The FDA has approved midostaurin (Rydapt) for the treatment of adult patients with newly diagnosed FLT3-positive acute myeloid leukemia in combination with standard cytarabine and daunorubicin induction and cytarabine consolidation. The drug has also been approved for the treatment of patients with advanced systemic mastocytosis (SM), including aggressive systemic mastocytosis, SM with associated hematological neoplasm, and mast cell leukemia.
The FDA has approved midostaurin (Rydapt) for the treatment of adult patients with newly diagnosed FLT3-positive acute myeloid leukemia (AML) in combination with standard cytarabine and daunorubicin induction and cytarabine consolidation.
The drug has also been approved for the treatment of patients with advanced systemic mastocytosis (SM), including aggressive systemic mastocytosis (ASM), SM with associated hematological neoplasm (SM-AHN), and mast cell leukemia.
Midostaurin was approved along with a companion diagnostic, the LeukoStrat CDx FLT3 Mutation Assay, to test for FLT3 mutations in patients with AML.
The approval is based on the phase III RATIFY trial in AML and 2 single-arm, open-label studies of patients with SM. In the RATIFY trial, the addition of midostaurin to standard chemotherapy reduced the risk of death by 23% compared with chemotherapy alone in patients with AML who harbored an FLT3 mutation. After censoring for patients who received stem cell transplants, the overall survival (OS) benefit with midostaurin remained steady at 25%.
In the pivotal phase II trial considered for the SM approvals, among patients receiving 6 cycles of midostaurin, the rates of confirmed complete remission (CR) plus incomplete remission (ICR) by modified Valent criteria were 38% for ASM and 16% for SM-AHN. One patient with mast cell leukemia had a CR.
In the phase III RATIFY trial, also known as CALGB 10603, 717 patients with newly diagnosed FLT3-mutant AML were randomized to standard induction and consolidation chemotherapy plus midostaurin (n = 360) or placebo (n = 357). Hydroxyurea was allowed for up to 5 days prior to beginning therapy, while FLT3 test results were obtained.
During induction therapy, daunorubicin was given at 60 mg/m2 on days 1 to 3 with cytarabine at 200 mg/m2 on days 1 to 7. Oral midostaurin was administered at 50 mg twice daily on days 8 to 22. If patients achieved a complete remission, consolidation therapy was given with cytarabine at 3 g/m2 for 3 hours every 12 hours on days 1, 3, and 5 plus either placebo or midostaurin. After 4 cycles of consolidation, maintenance therapy with either midostaurin or placebo was administered for up to 1 year.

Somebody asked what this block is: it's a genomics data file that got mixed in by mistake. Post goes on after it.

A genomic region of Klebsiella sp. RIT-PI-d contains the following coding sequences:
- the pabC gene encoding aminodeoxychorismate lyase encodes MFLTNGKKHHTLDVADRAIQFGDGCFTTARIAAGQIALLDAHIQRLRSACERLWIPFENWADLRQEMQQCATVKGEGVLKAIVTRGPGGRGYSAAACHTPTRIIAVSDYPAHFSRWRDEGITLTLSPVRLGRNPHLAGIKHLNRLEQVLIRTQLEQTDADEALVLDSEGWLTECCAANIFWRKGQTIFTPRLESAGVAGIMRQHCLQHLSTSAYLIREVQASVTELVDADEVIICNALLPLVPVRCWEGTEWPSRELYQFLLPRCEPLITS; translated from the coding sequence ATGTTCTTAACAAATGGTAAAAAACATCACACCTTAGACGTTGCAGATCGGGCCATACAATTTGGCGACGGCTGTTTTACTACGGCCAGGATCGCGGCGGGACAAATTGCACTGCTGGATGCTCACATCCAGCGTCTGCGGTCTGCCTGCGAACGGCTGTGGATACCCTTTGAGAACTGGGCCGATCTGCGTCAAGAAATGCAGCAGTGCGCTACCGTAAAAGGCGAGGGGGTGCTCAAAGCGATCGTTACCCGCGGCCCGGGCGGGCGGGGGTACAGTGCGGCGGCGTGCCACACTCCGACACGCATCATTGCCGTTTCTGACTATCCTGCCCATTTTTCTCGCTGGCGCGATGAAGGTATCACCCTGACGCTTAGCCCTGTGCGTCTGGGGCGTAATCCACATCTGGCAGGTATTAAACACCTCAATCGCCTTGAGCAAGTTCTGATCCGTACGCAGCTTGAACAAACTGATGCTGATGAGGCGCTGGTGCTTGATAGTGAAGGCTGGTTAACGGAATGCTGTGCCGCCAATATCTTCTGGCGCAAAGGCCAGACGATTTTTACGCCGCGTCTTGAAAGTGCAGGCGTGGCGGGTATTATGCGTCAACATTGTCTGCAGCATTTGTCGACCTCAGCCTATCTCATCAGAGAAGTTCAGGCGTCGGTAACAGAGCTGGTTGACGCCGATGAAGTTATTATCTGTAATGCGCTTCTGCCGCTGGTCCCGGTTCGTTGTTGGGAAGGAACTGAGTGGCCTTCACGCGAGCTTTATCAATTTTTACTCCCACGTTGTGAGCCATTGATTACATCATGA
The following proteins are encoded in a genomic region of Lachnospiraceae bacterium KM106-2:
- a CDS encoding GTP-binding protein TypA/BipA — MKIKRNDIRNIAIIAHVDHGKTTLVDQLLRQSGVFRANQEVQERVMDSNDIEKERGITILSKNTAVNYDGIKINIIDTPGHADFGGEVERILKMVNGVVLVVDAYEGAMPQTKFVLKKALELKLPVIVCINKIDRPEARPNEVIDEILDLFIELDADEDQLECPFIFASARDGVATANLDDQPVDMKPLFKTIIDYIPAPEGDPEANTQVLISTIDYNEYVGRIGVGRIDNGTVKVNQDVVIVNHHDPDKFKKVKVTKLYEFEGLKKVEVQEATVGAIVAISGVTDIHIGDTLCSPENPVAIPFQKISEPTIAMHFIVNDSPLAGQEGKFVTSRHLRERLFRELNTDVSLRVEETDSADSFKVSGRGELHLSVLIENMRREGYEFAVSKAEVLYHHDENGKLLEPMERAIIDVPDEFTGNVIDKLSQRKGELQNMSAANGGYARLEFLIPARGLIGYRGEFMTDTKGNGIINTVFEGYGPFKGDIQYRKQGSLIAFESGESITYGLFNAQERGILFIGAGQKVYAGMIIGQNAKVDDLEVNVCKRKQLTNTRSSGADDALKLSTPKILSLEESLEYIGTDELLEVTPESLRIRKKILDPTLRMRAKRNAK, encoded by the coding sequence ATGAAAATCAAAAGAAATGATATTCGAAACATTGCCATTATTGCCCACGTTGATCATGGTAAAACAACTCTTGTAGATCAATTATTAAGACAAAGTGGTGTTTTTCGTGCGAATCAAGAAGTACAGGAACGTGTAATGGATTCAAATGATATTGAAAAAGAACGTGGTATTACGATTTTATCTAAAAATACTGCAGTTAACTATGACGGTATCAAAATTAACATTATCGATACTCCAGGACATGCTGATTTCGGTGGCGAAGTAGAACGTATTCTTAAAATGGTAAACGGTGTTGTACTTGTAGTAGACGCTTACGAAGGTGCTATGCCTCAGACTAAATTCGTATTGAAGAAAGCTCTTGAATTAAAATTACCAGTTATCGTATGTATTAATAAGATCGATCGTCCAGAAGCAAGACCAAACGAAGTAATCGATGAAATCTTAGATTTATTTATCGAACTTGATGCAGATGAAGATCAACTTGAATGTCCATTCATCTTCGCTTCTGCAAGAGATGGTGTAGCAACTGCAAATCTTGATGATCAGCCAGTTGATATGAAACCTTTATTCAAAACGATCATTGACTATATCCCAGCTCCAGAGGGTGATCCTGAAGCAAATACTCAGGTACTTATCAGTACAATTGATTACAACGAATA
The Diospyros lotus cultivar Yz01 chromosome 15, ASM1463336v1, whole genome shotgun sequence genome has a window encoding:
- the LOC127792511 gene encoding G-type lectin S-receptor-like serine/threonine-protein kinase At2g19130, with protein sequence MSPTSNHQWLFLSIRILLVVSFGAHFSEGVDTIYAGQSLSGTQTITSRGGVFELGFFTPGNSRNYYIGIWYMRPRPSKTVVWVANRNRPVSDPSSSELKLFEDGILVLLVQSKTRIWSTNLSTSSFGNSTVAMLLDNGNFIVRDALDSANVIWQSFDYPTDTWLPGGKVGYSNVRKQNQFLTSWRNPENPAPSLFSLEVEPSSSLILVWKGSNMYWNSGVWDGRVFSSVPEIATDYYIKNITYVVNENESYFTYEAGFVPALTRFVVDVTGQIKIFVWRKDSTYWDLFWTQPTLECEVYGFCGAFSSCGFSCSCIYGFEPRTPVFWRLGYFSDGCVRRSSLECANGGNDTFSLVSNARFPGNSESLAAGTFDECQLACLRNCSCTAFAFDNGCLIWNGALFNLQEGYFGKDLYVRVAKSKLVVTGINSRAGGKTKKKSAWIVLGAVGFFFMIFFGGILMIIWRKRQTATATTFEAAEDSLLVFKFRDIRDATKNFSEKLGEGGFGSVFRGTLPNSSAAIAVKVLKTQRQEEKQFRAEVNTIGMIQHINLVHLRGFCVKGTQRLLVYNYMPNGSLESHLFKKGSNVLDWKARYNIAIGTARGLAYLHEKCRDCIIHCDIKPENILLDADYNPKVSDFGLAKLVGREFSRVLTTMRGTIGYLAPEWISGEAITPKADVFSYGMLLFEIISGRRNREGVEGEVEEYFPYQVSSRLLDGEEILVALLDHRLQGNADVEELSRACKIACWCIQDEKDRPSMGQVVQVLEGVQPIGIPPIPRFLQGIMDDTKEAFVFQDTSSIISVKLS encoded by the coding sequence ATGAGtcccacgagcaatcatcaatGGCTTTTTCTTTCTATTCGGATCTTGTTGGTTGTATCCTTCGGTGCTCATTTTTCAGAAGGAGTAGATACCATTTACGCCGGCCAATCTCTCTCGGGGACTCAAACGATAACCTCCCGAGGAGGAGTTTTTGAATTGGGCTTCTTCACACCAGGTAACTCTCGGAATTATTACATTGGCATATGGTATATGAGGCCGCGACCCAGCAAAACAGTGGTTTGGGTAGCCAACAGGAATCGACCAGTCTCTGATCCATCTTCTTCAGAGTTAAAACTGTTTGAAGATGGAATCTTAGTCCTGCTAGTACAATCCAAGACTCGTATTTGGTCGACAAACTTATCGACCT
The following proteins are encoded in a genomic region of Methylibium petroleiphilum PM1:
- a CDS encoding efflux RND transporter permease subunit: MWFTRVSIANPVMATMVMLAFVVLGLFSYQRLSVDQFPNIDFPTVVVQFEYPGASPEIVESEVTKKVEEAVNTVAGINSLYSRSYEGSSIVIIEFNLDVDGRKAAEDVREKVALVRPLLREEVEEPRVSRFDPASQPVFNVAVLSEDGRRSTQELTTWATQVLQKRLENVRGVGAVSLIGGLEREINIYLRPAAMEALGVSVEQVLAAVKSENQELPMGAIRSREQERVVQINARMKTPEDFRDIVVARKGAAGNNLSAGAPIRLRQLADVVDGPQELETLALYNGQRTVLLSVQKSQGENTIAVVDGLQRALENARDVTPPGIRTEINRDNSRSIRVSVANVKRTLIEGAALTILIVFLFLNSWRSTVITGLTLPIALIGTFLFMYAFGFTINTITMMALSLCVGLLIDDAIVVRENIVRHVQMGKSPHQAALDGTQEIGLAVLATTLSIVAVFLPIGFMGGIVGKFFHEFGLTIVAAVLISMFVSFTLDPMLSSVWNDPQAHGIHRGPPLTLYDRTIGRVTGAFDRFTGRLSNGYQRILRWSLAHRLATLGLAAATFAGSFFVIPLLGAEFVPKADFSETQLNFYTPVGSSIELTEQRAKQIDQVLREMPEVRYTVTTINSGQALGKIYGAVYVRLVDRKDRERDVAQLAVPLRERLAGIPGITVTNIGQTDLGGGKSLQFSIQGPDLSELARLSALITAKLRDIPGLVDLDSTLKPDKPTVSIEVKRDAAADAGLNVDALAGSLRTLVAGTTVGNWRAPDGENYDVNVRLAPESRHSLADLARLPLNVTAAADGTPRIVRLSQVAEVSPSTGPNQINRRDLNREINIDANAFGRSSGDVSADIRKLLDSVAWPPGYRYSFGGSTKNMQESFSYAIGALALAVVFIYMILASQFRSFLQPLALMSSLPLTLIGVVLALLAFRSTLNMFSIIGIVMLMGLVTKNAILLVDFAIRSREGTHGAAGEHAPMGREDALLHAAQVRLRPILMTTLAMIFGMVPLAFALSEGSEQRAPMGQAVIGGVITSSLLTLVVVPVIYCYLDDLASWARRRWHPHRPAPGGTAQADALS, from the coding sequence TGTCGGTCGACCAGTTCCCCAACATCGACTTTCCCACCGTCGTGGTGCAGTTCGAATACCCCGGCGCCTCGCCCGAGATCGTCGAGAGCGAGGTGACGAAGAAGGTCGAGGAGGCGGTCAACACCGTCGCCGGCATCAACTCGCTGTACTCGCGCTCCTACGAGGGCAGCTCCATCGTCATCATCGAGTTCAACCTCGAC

The 2 treatment arms were well balanced for age (median, 48 years), race, FLT3 subtype, and baseline complete blood counts. There were more males in the midostaurin arm versus placebo (48.2% vs 40.6%). The primary endpoint of the study was OS, with secondary outcome measures such as event-free survival (EFS) and safety.
In uncensored data, median OS was 74.7 months with midostaurin versus 25.6 months with chemotherapy alone (HR, 0.77; 95% CI, 0.63-0.95; P = .016). The 5-year OS rate for patients in the midostaurin arm was 50.9% versus 43.9% with placebo. Median EFS in the midostaurin arm was 8.2 versus 3.0 months with placebo (HR, 0.78; 95% CI, 0.66-0.93; P = .004). The 5-year EFS rate with midostaurin was 27.5% versus 19.3% with placebo.
Median OS seen in the midostaurin arm was well beyond investigator expectations of 20.9 months. A possible explanation for this could be the rates of stem cell transplantation or incomplete data. The confidence intervals for OS were not fully attained for the midostaurin arm (95% CI, 31.7 - not attained).
Overall, 57% of patients received an allogeneic stem cell transplant at any time during the trial, more commonly in the midostaurin arm versus placebo (58% vs 54%). Median time to transplant was 5.0 months with midostaurin and 4.5 months with placebo. Twenty-five percent of transplants occurred during the first complete remission. Overall, 59% of patients in the midostaurin arm and 54% in the placebo group experienced a complete remission (P = .18).
Median OS data were not obtained in the censored population. Overall, the 4-year censored OS rate with midostaurin was 63.8% versus 55.7% for placebo (HR, 0.75; P = .04). In those censored for transplant, median EFS with midostaurin was 8.2 versus 3.0 months with placebo (HR, 0.84; P = .025).
Grade ≥3 AEs were similar between the midostaurin and placebo arms. Overall, 37 grade 5 AEs occurred in the study, which were similar between the 2 arms, at 5.3% with midostaurin versus 5.0% with placebo. A statistically significant difference was not observed for treatment-related grade 5 AEs (P = .82).
In the phase II study of SM patients, the most common all-grade AEs included nausea, vomiting, diarrhea, edema, musculoskeletal pain, abdominal pain, fatigue, upper respiratory tract infection, fever, headache, and dyspnea.